The general rule on the validity and effect of a stipulation by the parties as to governing law is contained in 16 Am. Jur., 2d, Conflict of Laws, § 46, which sets out:"While some courts have stated without qualification that the parties to a contract may effectively agree as to that state whose law shall govern the validity, construction, interpretation, and effect of the contract, * * * it is generally recognized that this power of the parties to select the jurisdiction whose law they intend to have control the obligation, rights, and duties under the contract is subject to certain definite limitations. Thus, a stipulation by which the parties select the law to govern the contract is valid and will be given effect only if it is not contrary to public policy generally, or to the public policy of the forum, or to the law or public policy of the state where the contract is made and to be performed, or in violation of a statute of the forum enacted for the protection of its citizens, and only if the selection is made in good faith and with no purpose of evading the law of the place where the contract was made, or the otherwise applicatory law. * * *"
Or, as is stated in 70 A.L.R., 2d 1292, 1296:"A stipulation in a contract containing a covenant not to compete, that the contract should be governed by the law of a specified jurisdiction, has been held ineffective where the covenant was against the public policy of the place of performance."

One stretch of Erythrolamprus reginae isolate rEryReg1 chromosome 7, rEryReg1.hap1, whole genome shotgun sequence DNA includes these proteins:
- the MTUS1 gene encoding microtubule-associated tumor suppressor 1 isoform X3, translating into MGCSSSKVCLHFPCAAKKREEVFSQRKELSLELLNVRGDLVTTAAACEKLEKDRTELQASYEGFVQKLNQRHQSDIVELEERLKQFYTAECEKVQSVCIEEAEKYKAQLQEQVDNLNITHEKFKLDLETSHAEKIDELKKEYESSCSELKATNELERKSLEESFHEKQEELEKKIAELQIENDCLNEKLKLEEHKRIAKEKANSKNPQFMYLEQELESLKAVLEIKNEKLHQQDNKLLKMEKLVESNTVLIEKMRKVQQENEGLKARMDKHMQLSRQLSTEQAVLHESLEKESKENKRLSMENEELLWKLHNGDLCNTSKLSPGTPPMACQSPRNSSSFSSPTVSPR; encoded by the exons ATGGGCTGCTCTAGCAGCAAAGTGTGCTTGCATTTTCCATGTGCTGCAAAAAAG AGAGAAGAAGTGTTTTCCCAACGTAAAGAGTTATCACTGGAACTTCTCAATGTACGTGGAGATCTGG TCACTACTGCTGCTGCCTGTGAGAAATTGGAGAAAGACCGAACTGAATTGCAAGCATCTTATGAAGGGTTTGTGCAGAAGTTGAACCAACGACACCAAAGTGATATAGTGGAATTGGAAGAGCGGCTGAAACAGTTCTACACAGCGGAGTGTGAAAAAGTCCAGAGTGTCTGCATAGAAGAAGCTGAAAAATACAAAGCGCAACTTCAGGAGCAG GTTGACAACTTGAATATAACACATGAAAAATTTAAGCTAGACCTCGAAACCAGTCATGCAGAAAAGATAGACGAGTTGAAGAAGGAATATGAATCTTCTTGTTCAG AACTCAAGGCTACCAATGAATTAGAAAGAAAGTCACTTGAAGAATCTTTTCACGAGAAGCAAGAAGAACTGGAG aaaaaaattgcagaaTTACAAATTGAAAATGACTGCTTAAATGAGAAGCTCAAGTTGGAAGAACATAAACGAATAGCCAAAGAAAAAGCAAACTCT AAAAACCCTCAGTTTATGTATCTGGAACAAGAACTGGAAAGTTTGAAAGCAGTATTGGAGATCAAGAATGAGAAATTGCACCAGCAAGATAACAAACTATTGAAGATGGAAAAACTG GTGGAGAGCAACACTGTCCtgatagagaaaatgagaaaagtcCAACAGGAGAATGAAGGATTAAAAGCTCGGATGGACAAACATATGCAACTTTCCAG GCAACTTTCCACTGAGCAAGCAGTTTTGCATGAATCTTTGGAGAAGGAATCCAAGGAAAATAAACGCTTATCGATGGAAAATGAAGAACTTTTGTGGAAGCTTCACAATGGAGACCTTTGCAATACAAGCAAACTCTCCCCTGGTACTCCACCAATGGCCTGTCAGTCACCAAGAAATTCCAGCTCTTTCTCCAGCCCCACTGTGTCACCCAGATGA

Section 9-08-06, North Dakota Century Code, provides:"In Restraint of Business Void Exceptions. Every contract by which anyone is restrained from exercising a lawful profession, trade, or business of any kind is to that extent void, except: * * *"
The exceptions apply where one sells the good will of a business or upon the dissolution of a partnership, and so are not pertinent here.
In Olson v. Swendiman (1932), 62 N.D. 649, 244 N.W. 870, it was held that a contract by an assistant, servant or agent not to compete with his master or employer after the expiration of his time of service is not included in either exception to the statute and is, therefore, void.
In Davis v. Jointless Brick Company (9 Cir., 1924), 300 F. 1, a case involving an identical California statute, the Court held that "The adjudications of the highest state court interpreting the statute, *335 defining the public policy of the state, compel a decision against the validity of the clause whereby Davis agreed not to engage in the business of selling a fire brick that competes with Plibrico," and further "The agreement that the covenant shall be construed according to the law of Illinois is ineffectual to avoid the statute of California, the place of performance, where Davis resides, and where the regulation provided for would be invalid by the law therein prevailing."
In the view of this Court the substantive law of the State of North Dakota is controlling, and that part of each contract which calls for the application of Colorado law is held to be ineffective in construing the covenants not to compete.